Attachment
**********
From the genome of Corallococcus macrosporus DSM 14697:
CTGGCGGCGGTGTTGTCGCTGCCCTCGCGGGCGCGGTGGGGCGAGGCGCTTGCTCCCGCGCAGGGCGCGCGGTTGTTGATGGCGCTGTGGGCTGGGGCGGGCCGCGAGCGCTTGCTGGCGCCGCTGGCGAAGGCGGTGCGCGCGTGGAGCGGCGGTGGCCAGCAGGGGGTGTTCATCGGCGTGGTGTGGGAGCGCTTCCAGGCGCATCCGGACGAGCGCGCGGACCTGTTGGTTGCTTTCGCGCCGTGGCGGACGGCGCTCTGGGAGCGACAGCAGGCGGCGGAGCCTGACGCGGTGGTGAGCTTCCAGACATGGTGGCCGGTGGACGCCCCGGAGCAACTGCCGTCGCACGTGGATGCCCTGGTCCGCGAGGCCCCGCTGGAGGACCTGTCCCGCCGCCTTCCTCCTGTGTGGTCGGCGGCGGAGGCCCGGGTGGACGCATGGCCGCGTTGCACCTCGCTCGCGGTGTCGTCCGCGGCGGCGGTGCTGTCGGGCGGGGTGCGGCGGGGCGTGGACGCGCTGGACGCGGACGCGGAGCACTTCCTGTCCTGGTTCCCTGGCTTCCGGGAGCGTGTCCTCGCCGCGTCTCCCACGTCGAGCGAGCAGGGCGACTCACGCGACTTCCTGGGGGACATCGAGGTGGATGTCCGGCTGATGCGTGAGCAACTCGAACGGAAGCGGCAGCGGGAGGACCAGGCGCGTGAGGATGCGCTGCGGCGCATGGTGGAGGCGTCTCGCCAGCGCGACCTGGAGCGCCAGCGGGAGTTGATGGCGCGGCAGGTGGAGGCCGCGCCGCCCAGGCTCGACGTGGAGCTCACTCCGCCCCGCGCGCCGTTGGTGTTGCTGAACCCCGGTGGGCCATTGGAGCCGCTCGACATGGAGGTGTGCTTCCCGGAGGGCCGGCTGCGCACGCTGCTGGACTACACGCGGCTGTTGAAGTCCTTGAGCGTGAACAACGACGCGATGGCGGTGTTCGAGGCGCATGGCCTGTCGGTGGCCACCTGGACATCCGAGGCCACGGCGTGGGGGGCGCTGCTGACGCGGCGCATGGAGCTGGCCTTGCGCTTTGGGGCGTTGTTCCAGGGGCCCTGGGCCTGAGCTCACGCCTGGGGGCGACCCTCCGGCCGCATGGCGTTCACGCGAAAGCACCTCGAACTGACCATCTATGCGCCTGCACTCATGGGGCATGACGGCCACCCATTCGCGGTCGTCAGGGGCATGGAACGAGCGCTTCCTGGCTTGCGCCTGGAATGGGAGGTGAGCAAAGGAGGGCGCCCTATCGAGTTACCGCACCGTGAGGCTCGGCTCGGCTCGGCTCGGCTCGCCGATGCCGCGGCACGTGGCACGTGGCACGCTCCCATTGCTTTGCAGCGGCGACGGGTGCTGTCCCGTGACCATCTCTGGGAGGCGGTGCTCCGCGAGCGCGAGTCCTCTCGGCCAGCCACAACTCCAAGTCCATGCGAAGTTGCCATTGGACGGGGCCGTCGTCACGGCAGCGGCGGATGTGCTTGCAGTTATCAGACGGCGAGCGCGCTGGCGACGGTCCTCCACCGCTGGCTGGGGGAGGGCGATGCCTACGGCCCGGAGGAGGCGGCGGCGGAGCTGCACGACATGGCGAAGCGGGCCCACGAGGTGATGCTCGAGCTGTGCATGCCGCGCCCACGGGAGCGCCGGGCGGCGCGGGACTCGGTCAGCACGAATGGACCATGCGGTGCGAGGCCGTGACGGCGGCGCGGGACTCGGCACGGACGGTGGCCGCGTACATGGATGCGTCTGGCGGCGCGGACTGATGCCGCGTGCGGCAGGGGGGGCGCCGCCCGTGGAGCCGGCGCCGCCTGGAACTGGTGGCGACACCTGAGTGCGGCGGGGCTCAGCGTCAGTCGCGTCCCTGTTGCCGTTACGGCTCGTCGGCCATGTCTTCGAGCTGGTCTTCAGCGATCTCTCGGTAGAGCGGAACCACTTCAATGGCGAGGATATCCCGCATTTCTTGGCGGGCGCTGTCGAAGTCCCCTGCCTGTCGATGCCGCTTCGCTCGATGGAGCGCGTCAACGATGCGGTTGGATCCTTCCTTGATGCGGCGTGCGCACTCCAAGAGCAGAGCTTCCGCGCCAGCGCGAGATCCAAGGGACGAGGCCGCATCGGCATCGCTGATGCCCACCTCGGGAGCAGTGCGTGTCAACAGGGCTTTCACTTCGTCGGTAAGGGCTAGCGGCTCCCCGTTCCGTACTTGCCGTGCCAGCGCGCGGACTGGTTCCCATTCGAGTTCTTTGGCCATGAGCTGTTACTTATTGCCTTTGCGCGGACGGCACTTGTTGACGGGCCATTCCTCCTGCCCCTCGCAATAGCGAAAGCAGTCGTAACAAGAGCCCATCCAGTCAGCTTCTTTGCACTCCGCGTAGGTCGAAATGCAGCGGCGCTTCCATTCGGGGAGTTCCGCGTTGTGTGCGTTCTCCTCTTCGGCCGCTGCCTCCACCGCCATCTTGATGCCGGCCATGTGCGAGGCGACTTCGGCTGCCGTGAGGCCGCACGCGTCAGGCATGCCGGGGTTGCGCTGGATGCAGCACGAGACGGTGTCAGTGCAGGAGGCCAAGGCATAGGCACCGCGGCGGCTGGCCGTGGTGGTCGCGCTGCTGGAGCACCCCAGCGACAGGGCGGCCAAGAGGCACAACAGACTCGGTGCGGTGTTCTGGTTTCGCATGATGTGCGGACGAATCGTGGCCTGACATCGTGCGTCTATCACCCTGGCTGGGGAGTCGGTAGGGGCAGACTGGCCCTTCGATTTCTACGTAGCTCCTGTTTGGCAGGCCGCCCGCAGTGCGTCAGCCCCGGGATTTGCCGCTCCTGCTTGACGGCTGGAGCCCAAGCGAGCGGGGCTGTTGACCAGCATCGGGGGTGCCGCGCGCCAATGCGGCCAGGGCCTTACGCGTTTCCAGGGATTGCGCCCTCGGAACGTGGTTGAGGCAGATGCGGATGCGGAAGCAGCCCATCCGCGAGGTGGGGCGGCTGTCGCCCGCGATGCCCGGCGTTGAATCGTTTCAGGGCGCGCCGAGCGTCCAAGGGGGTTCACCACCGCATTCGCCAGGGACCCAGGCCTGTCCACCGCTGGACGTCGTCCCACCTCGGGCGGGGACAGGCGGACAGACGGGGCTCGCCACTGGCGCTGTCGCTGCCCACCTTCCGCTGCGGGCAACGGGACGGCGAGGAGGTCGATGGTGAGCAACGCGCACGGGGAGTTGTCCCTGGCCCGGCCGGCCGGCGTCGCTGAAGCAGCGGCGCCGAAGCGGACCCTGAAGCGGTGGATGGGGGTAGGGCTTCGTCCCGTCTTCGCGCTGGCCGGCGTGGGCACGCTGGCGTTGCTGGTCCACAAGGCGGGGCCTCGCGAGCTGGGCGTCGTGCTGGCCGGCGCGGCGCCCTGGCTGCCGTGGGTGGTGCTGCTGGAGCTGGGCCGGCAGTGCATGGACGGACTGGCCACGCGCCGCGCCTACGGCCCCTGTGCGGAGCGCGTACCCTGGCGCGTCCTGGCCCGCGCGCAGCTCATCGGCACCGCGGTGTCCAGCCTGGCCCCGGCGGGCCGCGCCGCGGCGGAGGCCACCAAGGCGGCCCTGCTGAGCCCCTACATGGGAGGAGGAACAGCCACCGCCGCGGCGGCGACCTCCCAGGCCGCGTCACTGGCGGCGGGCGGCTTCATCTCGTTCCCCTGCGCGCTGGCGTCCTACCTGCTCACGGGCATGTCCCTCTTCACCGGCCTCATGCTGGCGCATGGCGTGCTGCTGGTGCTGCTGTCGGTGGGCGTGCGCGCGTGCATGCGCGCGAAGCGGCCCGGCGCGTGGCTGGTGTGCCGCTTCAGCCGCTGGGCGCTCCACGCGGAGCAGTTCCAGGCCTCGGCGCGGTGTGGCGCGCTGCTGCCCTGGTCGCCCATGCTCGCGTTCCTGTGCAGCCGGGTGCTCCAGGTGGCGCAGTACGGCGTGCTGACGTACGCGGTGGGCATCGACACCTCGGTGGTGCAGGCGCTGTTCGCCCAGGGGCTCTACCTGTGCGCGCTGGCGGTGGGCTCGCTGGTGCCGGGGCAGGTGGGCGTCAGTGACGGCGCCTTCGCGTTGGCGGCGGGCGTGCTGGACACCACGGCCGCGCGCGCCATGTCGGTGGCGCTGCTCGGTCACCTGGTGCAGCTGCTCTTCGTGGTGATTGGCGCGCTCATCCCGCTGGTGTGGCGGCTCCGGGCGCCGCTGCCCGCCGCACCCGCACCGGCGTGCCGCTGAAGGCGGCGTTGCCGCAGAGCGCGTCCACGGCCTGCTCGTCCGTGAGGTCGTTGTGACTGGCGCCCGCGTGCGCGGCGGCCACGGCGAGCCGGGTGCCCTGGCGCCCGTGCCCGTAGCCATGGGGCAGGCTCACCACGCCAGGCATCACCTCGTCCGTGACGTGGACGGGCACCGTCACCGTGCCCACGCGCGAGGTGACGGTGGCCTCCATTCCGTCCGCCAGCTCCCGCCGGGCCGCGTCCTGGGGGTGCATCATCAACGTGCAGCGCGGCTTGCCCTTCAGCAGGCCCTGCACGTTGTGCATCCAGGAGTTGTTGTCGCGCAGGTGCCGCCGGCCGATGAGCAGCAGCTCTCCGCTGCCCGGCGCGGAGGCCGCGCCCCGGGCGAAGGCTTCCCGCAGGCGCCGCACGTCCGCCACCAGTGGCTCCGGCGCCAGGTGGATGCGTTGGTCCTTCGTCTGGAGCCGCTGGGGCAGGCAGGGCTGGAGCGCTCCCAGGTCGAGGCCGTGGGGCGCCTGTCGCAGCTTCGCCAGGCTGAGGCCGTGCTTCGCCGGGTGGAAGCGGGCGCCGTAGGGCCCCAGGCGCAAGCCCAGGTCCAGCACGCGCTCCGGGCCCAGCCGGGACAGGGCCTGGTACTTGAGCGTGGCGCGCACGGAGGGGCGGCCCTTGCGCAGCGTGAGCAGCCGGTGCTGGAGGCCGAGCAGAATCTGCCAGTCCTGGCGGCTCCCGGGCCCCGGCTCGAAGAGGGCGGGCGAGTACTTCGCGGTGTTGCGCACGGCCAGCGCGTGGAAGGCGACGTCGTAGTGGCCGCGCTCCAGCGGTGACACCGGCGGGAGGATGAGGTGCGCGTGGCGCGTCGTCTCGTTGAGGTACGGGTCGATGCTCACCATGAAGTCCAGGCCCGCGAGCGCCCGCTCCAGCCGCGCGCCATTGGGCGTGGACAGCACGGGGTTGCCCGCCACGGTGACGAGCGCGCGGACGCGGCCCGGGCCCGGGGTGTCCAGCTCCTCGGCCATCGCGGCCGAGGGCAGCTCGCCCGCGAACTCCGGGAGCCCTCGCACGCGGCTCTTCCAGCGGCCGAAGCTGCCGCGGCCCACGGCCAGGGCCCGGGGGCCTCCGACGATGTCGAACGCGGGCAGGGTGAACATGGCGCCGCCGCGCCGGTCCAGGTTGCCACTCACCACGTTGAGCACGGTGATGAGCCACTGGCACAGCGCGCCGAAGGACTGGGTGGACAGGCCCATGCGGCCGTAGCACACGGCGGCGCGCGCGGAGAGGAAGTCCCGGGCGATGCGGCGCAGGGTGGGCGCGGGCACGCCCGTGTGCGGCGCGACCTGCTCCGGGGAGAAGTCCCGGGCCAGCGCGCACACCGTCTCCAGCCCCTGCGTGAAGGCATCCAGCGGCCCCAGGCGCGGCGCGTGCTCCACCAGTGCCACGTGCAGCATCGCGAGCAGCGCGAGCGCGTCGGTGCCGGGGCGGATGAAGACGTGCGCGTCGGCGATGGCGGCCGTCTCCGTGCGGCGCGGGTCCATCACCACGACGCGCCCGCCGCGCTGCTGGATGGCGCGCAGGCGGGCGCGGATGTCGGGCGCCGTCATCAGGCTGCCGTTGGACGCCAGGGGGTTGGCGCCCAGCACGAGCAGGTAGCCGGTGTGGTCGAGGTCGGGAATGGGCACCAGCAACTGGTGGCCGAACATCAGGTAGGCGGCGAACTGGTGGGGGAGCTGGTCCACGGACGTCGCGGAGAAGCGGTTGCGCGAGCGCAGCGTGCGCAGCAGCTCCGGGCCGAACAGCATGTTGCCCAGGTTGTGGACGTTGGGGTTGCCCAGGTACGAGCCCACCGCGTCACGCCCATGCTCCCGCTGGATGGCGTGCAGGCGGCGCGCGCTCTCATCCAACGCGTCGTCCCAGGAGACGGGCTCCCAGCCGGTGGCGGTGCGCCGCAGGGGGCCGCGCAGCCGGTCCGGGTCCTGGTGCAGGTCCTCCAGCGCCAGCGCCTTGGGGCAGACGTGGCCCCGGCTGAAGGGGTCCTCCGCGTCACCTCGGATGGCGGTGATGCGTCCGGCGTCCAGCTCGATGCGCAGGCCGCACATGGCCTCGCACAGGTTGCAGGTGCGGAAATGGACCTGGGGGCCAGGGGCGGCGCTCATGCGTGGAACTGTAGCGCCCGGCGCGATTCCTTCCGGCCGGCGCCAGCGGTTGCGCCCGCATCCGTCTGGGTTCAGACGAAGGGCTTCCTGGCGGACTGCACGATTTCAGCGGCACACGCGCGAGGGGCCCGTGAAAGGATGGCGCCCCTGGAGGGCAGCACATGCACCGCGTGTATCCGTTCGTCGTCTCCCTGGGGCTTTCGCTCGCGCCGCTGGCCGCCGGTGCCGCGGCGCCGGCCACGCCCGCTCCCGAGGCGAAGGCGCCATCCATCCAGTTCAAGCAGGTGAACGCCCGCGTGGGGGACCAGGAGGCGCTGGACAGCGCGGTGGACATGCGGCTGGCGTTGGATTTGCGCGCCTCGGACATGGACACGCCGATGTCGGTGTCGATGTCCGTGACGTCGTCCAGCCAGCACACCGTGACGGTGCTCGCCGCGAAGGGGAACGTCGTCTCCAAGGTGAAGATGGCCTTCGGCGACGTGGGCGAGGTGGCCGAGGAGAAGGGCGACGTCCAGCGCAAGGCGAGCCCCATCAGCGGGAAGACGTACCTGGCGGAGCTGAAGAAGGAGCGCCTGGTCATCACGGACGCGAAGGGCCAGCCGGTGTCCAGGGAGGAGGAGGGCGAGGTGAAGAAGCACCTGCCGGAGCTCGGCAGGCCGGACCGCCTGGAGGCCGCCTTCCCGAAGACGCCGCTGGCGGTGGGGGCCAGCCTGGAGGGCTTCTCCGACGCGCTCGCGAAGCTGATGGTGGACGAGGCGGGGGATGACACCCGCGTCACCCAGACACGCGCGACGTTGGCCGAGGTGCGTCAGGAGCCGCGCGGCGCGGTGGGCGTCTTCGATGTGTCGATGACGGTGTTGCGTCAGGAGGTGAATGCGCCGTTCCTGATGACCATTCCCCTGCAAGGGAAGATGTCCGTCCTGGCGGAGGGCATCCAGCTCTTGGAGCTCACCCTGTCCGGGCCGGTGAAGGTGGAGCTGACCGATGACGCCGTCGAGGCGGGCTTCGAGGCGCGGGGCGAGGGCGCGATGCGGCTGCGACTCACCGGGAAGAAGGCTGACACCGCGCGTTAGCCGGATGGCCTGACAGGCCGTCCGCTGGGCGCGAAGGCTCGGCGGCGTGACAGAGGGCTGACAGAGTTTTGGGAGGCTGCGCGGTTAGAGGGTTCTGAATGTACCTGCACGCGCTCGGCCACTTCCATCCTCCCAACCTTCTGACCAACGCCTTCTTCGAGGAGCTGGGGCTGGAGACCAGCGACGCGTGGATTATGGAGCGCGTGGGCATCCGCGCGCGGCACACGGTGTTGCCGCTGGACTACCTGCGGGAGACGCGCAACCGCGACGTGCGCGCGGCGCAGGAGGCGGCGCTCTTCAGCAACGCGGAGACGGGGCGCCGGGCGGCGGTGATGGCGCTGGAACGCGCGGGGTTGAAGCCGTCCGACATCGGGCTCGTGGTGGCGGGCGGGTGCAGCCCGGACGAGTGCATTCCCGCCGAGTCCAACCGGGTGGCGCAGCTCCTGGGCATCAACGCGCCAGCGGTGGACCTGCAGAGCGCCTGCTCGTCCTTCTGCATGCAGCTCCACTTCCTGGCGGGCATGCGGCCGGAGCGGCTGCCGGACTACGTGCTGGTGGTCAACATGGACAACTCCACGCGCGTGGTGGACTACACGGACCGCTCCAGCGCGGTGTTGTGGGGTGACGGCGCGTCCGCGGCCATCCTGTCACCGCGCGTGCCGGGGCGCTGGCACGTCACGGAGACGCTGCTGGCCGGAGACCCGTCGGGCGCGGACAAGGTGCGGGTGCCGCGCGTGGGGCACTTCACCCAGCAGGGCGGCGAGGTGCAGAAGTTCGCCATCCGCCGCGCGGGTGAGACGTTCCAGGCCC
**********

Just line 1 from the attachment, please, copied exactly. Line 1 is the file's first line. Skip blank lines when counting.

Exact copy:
From the genome of Corallococcus macrosporus DSM 14697: